President Ram Nath Kovind on Sunday said that the Constitution was not an “abstract idea” and it has to be made meaningful for ordinary people by connecting it with theit daily life and needs.
“The Constitution empowers the people as much as people empower the Constitution and what they have done to uphold the Constitutional values,” the President said in his inaugural address at a function here, organised by the Supreme Court, to mark the Constitution Day.
Pointing out that the executive, legislature and the judiciary must respect each other’s domain, he said at the heart of the Constitution was “trust” — trust in each other and it is this trust that is inherent in the Constitution.
The President also released two books “The Constitution at 67” and “Indian Judiciary – Annual Report, 2016-2017” on the occasion.
Chief Justice of India Dipak Misra said that Supreme Court believes in Constitutional sovereignty and the only religion which “all of us should follow is Constitutional religion”.
Stressing that “we must accept constitutional sovereignty and we must surrender to it”, he said: “Citizens right have be at the pinnacle, at the zenith, there can’t be any compromise on the fundamental rights.”
The CJI said that no fundamental right was absolute but fetters to it have to be scrutinised.
Union Law Minister Ravi Shankar Prasad said that the public interest litigation must not become a substitute for governance which must remain with the elected people who are mandated to look after governance.
On proactive judiciary, he said that the founding father of the Constitution gave the responsibility of law making and framing of policies to those elected by the people and it should be left to them.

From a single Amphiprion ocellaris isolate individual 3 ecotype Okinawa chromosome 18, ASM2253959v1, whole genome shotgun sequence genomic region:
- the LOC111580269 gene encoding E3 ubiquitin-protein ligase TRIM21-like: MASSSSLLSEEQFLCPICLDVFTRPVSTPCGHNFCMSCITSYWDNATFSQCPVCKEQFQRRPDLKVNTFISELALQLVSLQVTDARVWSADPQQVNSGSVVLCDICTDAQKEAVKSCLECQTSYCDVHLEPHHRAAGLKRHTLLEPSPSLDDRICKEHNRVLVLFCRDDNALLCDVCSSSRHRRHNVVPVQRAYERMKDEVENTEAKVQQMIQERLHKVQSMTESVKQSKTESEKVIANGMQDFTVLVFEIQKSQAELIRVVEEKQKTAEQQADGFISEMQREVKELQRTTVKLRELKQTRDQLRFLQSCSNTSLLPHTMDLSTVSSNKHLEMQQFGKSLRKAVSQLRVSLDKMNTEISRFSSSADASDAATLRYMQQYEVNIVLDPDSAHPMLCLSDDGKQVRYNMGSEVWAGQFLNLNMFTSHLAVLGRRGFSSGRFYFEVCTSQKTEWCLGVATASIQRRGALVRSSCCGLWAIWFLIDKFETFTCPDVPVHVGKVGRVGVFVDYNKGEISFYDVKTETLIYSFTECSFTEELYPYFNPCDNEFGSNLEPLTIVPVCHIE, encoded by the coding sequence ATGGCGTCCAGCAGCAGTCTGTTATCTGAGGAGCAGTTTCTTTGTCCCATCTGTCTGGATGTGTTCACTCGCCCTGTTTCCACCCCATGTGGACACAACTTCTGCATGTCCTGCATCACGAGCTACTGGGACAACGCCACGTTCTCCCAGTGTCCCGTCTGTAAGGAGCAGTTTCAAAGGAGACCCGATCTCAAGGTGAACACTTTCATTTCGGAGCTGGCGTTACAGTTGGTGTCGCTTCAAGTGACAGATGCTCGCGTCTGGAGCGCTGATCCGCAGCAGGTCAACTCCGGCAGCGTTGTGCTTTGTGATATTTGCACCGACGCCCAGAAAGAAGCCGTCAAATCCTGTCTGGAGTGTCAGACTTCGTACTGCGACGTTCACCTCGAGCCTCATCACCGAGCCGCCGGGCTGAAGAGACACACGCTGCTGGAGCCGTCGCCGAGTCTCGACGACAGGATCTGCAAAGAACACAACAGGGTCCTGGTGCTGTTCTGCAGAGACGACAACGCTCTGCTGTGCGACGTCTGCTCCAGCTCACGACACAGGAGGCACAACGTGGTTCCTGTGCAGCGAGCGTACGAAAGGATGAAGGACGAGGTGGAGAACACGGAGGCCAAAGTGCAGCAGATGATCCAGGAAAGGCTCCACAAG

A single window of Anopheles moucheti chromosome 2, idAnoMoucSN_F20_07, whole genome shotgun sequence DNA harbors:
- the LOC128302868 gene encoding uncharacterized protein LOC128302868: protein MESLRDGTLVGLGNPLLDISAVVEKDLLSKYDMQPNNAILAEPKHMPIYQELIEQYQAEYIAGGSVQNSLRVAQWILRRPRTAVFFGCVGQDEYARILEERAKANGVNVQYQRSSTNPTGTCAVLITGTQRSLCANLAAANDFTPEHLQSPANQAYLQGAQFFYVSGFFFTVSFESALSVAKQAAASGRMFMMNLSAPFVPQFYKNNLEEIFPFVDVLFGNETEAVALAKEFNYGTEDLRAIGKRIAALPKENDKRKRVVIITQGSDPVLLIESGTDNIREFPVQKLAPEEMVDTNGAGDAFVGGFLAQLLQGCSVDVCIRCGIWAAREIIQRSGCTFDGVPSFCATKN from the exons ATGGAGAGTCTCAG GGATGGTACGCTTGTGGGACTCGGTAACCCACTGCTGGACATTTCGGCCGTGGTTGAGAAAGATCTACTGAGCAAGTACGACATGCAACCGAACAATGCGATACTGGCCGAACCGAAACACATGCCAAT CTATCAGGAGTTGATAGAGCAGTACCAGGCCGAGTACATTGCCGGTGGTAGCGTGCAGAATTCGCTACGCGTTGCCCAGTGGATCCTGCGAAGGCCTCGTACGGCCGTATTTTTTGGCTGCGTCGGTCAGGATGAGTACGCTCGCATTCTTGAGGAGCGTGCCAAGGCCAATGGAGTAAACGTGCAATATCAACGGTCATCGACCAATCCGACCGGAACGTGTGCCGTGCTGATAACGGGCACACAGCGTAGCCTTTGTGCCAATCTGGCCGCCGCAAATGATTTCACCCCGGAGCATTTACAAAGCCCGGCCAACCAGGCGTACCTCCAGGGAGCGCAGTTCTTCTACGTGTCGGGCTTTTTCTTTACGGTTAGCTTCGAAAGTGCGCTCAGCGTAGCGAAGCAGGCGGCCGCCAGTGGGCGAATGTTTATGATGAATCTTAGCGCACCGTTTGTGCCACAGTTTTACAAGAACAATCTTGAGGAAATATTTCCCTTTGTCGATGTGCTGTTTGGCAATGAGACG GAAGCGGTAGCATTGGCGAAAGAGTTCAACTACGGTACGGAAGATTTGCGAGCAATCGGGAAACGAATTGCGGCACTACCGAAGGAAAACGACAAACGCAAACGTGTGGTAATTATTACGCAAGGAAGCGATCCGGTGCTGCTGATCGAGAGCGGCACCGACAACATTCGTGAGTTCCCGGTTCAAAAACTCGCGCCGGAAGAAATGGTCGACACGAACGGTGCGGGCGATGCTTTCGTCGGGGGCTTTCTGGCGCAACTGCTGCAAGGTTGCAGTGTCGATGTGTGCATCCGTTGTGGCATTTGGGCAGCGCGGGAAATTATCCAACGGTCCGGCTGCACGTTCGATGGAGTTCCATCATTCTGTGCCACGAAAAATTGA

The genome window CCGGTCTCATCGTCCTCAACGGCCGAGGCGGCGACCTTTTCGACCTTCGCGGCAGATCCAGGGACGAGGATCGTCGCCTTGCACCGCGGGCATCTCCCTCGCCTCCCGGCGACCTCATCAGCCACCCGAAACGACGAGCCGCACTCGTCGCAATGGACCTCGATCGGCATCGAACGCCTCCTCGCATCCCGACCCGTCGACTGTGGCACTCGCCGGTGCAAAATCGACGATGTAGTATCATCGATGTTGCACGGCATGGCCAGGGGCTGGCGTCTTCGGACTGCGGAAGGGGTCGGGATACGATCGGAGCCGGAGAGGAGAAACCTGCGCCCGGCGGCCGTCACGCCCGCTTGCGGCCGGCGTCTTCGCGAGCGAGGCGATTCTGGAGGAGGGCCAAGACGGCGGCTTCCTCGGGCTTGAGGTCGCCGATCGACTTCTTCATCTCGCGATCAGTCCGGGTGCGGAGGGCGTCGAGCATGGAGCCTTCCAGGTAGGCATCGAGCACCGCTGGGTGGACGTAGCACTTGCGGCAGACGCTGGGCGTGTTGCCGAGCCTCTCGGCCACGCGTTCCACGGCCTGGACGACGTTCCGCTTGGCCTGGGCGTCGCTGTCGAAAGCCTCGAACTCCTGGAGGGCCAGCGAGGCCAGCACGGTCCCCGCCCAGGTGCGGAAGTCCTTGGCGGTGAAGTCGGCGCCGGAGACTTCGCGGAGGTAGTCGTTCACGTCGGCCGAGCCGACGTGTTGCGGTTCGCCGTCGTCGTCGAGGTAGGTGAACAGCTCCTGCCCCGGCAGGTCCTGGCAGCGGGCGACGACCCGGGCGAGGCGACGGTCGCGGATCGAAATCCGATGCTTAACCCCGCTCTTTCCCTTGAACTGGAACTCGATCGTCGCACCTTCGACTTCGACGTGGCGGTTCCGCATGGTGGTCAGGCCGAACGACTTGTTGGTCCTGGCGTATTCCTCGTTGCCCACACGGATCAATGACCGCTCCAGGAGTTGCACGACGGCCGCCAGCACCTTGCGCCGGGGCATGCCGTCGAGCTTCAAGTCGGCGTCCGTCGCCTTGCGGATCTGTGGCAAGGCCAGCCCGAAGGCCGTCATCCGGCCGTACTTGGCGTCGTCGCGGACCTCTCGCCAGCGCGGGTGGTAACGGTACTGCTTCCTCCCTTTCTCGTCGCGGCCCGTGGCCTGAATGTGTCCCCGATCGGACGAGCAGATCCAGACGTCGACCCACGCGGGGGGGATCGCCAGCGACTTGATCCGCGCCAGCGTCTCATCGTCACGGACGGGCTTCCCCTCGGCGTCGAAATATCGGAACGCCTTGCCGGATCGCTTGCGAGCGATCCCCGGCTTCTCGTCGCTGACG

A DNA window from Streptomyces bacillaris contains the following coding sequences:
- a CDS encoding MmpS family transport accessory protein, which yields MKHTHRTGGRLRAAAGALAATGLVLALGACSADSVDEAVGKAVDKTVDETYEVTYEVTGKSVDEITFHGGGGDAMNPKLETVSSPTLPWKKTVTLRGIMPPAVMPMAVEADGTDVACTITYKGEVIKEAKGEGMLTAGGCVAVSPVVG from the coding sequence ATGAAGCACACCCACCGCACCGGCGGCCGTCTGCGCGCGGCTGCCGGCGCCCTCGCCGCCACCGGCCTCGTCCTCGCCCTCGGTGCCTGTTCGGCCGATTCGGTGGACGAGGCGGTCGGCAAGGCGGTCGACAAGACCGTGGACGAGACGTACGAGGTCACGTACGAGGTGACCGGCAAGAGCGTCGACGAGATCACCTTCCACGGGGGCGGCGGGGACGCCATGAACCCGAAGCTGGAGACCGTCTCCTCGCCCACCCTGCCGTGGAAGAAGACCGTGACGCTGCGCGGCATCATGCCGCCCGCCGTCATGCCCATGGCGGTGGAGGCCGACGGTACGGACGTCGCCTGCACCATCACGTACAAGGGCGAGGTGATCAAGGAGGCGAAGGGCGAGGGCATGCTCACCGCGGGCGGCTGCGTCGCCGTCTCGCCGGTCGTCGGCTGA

Mentioning that judiciary has “latent accountability”, Prasad said that “Independence of judiciary is important, but at the same time probity and propriety was also important” and with this comes the importance of maintaining the balance in three organs.
In his Constitution Day lecture, former Chief Justice of India Justice R.C. Lahoti said that judiciary must maintain self-restraint and must avoid encroaching upon the domain of the legislature and the executive.
“Judges should not assume the role of super legislature or super executive,” he said, describing such an approach as “misadventure”.
The tension between the three organs was “inevitable” and is “welcome”, the former CJI said, pointing out that “democracy without discipline is democracy without future”.
Attorney General K.K. Venugopal described the PIL as a “boon” which has now touched every sphere of life.
However, he said the courts must take the government on board on the question whether issues before the courts, in public interest, are achievable or what are the budgetary positions.
Stressing that it has to be “collective effort”, Venugopal said that pronouncing a judgment was one thing but to implement it and achieve the results was quite a different thing.
He also said the top court can’t take recourse to Article 142 to invoke powers that the Constitution has not envisaged for it.